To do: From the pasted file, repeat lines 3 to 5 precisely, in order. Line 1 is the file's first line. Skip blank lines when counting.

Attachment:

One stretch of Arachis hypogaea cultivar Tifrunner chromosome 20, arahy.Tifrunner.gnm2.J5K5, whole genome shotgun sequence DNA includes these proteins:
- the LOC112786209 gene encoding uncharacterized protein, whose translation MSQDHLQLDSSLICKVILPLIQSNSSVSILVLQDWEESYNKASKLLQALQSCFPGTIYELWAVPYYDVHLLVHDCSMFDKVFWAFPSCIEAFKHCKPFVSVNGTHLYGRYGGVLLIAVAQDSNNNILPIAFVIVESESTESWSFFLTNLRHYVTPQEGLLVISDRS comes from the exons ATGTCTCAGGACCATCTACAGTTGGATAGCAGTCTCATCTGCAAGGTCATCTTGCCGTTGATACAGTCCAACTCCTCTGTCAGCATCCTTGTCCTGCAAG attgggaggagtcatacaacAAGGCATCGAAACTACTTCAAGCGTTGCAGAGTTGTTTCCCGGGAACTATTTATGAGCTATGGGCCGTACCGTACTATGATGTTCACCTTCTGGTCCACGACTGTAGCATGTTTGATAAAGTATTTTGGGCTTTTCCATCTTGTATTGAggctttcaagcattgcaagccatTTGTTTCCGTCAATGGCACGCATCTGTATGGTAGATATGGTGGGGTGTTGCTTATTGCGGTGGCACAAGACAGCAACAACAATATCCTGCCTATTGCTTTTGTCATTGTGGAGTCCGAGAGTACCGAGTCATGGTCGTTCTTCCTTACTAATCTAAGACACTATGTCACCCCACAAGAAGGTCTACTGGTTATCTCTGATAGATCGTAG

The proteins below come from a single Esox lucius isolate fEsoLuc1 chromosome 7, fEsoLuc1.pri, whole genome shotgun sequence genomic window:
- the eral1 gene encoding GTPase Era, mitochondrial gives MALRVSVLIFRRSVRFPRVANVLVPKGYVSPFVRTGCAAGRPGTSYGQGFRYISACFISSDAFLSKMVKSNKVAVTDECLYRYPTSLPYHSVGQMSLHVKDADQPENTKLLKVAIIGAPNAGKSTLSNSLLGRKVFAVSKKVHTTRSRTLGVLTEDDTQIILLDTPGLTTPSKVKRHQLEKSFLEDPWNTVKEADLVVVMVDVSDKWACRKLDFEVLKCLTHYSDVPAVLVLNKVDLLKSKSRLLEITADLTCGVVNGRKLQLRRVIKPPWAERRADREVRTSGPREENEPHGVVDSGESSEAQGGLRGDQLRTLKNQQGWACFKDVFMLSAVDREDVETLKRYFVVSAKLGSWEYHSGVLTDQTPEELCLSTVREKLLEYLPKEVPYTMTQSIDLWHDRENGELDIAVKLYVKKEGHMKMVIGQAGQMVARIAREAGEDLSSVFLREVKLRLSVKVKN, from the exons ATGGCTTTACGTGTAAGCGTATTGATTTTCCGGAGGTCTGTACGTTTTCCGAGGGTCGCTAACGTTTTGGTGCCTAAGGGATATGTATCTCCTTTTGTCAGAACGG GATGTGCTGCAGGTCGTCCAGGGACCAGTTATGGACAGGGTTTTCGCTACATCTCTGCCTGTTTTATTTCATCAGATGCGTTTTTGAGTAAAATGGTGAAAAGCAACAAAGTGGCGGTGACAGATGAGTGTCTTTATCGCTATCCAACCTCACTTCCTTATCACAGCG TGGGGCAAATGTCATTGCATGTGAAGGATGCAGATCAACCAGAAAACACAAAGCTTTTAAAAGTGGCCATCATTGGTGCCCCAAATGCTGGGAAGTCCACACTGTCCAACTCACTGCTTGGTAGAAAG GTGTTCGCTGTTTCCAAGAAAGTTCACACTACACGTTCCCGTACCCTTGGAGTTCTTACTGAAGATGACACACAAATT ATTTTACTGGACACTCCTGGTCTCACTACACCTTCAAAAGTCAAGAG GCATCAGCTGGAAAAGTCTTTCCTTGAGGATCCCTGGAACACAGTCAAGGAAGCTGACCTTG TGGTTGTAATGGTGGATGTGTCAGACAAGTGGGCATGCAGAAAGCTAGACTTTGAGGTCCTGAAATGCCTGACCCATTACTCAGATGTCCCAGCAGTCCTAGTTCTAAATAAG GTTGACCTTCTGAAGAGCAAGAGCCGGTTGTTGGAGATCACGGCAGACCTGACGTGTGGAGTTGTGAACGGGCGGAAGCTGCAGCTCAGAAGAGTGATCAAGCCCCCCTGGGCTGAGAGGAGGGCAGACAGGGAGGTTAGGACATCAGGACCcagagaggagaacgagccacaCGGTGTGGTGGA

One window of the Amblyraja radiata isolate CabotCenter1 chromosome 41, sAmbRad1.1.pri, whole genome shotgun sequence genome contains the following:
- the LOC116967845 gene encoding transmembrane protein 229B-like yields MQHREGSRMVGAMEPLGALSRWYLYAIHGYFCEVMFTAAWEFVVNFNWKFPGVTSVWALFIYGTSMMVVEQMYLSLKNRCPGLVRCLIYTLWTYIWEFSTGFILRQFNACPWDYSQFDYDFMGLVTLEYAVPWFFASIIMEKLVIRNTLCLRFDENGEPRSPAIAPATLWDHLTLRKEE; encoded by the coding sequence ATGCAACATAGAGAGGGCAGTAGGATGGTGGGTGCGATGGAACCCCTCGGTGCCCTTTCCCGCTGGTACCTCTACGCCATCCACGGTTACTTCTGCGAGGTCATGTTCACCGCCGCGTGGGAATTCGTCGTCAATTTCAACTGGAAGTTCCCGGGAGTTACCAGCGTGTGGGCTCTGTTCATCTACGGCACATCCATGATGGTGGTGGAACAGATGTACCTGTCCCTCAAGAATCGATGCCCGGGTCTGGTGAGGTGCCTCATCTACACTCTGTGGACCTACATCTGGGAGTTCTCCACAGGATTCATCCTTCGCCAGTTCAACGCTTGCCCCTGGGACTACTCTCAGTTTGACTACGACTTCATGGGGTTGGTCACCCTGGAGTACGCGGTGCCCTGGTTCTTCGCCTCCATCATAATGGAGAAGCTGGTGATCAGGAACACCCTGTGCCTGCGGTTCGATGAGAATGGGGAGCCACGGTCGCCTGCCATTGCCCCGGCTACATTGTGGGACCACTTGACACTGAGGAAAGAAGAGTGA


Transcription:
The proteins below come from a single Esox lucius isolate fEsoLuc1 chromosome 7, fEsoLuc1.pri, whole genome shotgun sequence genomic window:
- the eral1 gene encoding GTPase Era, mitochondrial gives MALRVSVLIFRRSVRFPRVANVLVPKGYVSPFVRTGCAAGRPGTSYGQGFRYISACFISSDAFLSKMVKSNKVAVTDECLYRYPTSLPYHSVGQMSLHVKDADQPENTKLLKVAIIGAPNAGKSTLSNSLLGRKVFAVSKKVHTTRSRTLGVLTEDDTQIILLDTPGLTTPSKVKRHQLEKSFLEDPWNTVKEADLVVVMVDVSDKWACRKLDFEVLKCLTHYSDVPAVLVLNKVDLLKSKSRLLEITADLTCGVVNGRKLQLRRVIKPPWAERRADREVRTSGPREENEPHGVVDSGESSEAQGGLRGDQLRTLKNQQGWACFKDVFMLSAVDREDVETLKRYFVVSAKLGSWEYHSGVLTDQTPEELCLSTVREKLLEYLPKEVPYTMTQSIDLWHDRENGELDIAVKLYVKKEGHMKMVIGQAGQMVARIAREAGEDLSSVFLREVKLRLSVKVKN, from the exons ATGGCTTTACGTGTAAGCGTATTGATTTTCCGGAGGTCTGTACGTTTTCCGAGGGTCGCTAACGTTTTGGTGCCTAAGGGATATGTATCTCCTTTTGTCAGAACGG GATGTGCTGCAGGTCGTCCAGGGACCAGTTATGGACAGGGTTTTCGCTACATCTCTGCCTGTTTTATTTCATCAGATGCGTTTTTGAGTAAAATGGTGAAAAGCAACAAAGTGGCGGTGACAGATGAGTGTCTTTATCGCTATCCAACCTCACTTCCTTATCACAGCG TGGGGCAAATGTCATTGCATGTGAAGGATGCAGATCAACCAGAAAACACAAAGCTTTTAAAAGTGGCCATCATTGGTGCCCCAAATGCTGGGAAGTCCACACTGTCCAACTCACTGCTTGGTAGAAAG GTGTTCGCTGTTTCCAAGAAAGTTCACACTACACGTTCCCGTACCCTTGGAGTTCTTACTGAAGATGACACACAAATT ATTTTACTGGACACTCCTGGTCTCACTACACCTTCAAAAGTCAAGAG GCATCAGCTGGAAAAGTCTTTCCTTGAGGATCCCTGGAACACAGTCAAGGAAGCTGACCTTG TGGTTGTAATGGTGGATGTGTCAGACAAGTGGGCATGCAGAAAGCTAGACTTTGAGGTCCTGAAATGCCTGACCCATTACTCAGATGTCCCAGCAGTCCTAGTTCTAAATAAG GTTGACCTTCTGAAGAGCAAGAGCCGGTTGTTGGAGATCACGGCAGACCTGACGTGTGGAGTTGTGAACGGGCGGAAGCTGCAGCTCAGAAGAGTGATCAAGCCCCCCTGGGCTGAGAGGAGGGCAGACAGGGAGGTTAGGACATCAGGACCcagagaggagaacgagccacaCGGTGTGGTGGA

One window of the Amblyraja radiata isolate CabotCenter1 chromosome 41, sAmbRad1.1.pri, whole genome shotgun sequence genome contains the following: